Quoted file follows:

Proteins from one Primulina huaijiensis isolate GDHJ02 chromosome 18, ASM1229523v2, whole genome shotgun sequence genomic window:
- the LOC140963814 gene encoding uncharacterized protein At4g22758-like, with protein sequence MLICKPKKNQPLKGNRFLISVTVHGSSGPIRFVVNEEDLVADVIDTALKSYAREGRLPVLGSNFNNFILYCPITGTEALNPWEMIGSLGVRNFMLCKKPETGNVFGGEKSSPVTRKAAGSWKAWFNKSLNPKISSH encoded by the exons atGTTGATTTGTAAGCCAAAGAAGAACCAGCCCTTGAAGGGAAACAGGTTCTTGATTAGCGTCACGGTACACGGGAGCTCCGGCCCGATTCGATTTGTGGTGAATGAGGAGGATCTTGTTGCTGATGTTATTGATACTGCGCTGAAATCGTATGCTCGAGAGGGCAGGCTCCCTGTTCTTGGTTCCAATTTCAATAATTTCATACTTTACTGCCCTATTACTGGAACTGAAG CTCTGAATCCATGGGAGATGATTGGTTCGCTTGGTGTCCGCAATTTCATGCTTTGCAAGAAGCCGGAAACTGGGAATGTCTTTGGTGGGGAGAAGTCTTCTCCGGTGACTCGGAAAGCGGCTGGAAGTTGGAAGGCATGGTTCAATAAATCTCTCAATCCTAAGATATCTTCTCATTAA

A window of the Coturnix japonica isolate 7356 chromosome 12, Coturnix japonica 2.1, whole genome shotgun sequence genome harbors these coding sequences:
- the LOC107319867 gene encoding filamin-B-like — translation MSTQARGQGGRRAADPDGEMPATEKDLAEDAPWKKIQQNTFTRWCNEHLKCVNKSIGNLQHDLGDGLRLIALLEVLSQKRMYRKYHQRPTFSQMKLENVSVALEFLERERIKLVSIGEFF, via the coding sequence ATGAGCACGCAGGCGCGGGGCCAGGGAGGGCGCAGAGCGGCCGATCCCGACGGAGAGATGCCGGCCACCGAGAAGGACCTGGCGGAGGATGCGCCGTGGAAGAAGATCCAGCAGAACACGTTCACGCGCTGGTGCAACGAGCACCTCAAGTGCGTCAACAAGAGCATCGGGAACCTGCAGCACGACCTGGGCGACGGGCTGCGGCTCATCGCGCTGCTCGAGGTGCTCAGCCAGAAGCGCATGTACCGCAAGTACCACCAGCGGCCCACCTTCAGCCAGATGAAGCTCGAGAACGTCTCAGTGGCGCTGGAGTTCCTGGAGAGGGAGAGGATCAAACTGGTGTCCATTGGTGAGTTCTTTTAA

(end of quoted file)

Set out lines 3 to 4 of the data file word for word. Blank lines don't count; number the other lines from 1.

A window of the Coturnix japonica isolate 7356 chromosome 12, Coturnix japonica 2.1, whole genome shotgun sequence genome harbors these coding sequences:
- the LOC107319867 gene encoding filamin-B-like — translation MSTQARGQGGRRAADPDGEMPATEKDLAEDAPWKKIQQNTFTRWCNEHLKCVNKSIGNLQHDLGDGLRLIALLEVLSQKRMYRKYHQRPTFSQMKLENVSVALEFLERERIKLVSIGEFF, via the coding sequence ATGAGCACGCAGGCGCGGGGCCAGGGAGGGCGCAGAGCGGCCGATCCCGACGGAGAGATGCCGGCCACCGAGAAGGACCTGGCGGAGGATGCGCCGTGGAAGAAGATCCAGCAGAACACGTTCACGCGCTGGTGCAACGAGCACCTCAAGTGCGTCAACAAGAGCATCGGGAACCTGCAGCACGACCTGGGCGACGGGCTGCGGCTCATCGCGCTGCTCGAGGTGCTCAGCCAGAAGCGCATGTACCGCAAGTACCACCAGCGGCCCACCTTCAGCCAGATGAAGCTCGAGAACGTCTCAGTGGCGCTGGAGTTCCTGGAGAGGGAGAGGATCAAACTGGTGTCCATTGGTGAGTTCTTTTAA